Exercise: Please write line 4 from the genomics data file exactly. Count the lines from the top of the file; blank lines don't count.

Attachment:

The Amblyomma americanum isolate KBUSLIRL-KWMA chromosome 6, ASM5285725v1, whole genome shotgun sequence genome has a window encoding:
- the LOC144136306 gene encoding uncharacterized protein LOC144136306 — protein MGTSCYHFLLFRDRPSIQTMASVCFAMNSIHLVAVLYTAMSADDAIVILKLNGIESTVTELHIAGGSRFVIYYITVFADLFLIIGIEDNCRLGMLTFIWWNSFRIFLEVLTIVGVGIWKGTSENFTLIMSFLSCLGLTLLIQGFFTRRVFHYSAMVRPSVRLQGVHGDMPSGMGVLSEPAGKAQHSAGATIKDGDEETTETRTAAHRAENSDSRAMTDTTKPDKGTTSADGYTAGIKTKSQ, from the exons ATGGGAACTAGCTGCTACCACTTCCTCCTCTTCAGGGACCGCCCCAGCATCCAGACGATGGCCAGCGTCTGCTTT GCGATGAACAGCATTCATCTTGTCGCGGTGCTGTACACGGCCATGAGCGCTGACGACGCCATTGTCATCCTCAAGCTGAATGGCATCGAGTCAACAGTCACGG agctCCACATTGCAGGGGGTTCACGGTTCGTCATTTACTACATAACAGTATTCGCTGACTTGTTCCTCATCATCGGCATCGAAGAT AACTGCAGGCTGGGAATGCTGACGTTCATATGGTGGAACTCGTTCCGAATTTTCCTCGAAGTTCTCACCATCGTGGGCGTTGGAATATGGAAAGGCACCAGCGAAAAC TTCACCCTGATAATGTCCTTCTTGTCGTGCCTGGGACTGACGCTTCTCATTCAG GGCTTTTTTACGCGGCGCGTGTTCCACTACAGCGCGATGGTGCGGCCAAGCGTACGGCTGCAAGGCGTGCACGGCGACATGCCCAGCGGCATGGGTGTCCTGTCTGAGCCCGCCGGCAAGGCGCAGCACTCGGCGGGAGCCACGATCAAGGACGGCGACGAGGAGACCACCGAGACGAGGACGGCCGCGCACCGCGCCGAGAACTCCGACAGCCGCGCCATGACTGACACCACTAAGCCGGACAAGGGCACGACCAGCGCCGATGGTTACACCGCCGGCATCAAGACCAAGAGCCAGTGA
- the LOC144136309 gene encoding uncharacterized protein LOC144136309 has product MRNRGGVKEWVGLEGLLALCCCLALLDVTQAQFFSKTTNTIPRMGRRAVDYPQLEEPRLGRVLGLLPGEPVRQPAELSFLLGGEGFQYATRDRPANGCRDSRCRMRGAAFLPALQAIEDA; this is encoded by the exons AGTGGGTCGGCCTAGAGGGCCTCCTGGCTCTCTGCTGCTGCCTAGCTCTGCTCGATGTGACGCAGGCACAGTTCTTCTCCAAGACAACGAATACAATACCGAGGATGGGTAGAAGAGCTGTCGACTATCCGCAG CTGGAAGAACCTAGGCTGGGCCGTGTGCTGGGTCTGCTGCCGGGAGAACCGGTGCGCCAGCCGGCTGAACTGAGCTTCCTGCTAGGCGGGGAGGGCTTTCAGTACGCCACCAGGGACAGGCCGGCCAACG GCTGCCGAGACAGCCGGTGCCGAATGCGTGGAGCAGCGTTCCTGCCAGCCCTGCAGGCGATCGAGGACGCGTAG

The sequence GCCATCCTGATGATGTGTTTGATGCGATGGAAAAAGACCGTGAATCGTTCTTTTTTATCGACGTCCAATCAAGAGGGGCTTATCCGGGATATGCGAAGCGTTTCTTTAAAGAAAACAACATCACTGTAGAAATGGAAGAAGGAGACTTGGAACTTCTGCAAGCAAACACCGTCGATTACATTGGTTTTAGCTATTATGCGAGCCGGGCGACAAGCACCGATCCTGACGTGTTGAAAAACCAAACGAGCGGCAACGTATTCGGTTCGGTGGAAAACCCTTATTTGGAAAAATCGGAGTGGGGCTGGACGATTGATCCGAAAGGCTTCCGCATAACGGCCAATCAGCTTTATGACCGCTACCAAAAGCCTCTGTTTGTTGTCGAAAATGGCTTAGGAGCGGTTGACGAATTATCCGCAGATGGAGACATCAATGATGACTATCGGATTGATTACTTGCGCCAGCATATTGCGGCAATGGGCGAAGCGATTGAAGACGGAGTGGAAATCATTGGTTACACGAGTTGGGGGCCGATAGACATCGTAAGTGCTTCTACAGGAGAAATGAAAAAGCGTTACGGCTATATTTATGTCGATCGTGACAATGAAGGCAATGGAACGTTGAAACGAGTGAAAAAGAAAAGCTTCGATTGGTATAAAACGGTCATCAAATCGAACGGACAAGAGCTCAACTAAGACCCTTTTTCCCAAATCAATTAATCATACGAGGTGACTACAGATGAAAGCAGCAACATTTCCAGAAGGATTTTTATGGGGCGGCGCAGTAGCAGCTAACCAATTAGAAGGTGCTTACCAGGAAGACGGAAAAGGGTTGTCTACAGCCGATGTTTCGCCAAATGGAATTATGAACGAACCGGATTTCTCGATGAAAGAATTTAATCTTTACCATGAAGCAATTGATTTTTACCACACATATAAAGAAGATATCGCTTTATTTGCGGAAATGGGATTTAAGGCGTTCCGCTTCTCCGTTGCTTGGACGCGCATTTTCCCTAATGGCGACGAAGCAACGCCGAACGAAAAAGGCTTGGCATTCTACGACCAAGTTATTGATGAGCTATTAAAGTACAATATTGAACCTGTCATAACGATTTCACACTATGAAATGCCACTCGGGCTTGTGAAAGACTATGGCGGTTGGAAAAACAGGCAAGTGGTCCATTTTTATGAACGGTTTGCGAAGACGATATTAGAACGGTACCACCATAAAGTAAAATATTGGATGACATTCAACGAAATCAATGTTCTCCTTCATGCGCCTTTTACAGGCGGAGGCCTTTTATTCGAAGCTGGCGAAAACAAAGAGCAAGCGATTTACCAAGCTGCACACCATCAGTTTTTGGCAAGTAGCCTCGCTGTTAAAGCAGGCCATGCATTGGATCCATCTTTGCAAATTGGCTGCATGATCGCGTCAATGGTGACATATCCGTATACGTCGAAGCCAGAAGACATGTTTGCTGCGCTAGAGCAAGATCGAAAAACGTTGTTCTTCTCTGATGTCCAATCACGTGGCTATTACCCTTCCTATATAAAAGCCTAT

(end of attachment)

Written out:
The sequence GCCATCCTGATGATGTGTTTGATGCGATGGAAAAAGACCGTGAATCGTTCTTTTTTATCGACGTCCAATCAAGAGGGGCTTATCCGGGATATGCGAAGCGTTTCTTTAAAGAAAACAACATCACTGTAGAAATGGAAGAAGGAGACTTGGAACTTCTGCAAGCAAACACCGTCGATTACATTGGTTTTAGCTATTATGCGAGCCGGGCGACAAGCACCGATCCTGACGTGTTGAAAAACCAAACGAGCGGCAACGTATTCGGTTCGGTGGAAAACCCTTATTTGGAAAAATCGGAGTGGGGCTGGACGATTGATCCGAAAGGCTTCCGCATAACGGCCAATCAGCTTTATGACCGCTACCAAAAGCCTCTGTTTGTTGTCGAAAATGGCTTAGGAGCGGTTGACGAATTATCCGCAGATGGAGACATCAATGATGACTATCGGATTGATTACTTGCGCCAGCATATTGCGGCAATGGGCGAAGCGATTGAAGACGGAGTGGAAATCATTGGTTACACGAGTTGGGGGCCGATAGACATCGTAAGTGCTTCTACAGGAGAAATGAAAAAGCGTTACGGCTATATTTATGTCGATCGTGACAATGAAGGCAATGGAACGTTGAAACGAGTGAAAAAGAAAAGCTTCGATTGGTATAAAACGGTCATCAAATCGAACGGACAAGAGCTCAACTAAGACCCTTTTTCCCAAATCAATTAATCATACGAGGTGACTACAGATGAAAGCAGCAACATTTCCAGAAGGATTTTTATGGGGCGGCGCAGTAGCAGCTAACCAATTAGAAGGTGCTTACCAGGAAGACGGAAAAGGGTTGTCTACAGCCGATGTTTCGCCAAATGGAATTATGAACGAACCGGATTTCTCGATGAAAGAATTTAATCTTTACCATGAAGCAATTGATTTTTACCACACATATAAAGAAGATATCGCTTTATTTGCGGAAATGGGATTTAAGGCGTTCCGCTTCTCCGTTGCTTGGACGCGCATTTTCCCTAATGGCGACGAAGCAACGCCGAACGAAAAAGGCTTGGCATTCTACGACCAAGTTATTGATGAGCTATTAAAGTACAATATTGAACCTGTCATAACGATTTCACACTATGAAATGCCACTCGGGCTTGTGAAAGACTATGGCGGTTGGAAAAACAGGCAAGTGGTCCATTTTTATGAACGGTTTGCGAAGACGATATTAGAACGGTACCACCATAAAGTAAAATATTGGATGACATTCAACGAAATCAATGTTCTCCTTCATGCGCCTTTTACAGGCGGAGGCCTTTTATTCGAAGCTGGCGAAAACAAAGAGCAAGCGATTTACCAAGCTGCACACCATCAGTTTTTGGCAAGTAGCCTCGCTGTTAAAGCAGGCCATGCATTGGATCCATCTTTGCAAATTGGCTGCATGATCGCGTCAATGGTGACATATCCGTATACGTCGAAGCCAGAAGACATGTTTGCTGCGCTAGAGCAAGATCGAAAAACGTTGTTCTTCTCTGATGTCCAATCACGTGGCTATTACCCTTCCTATATAAAAGCCTAT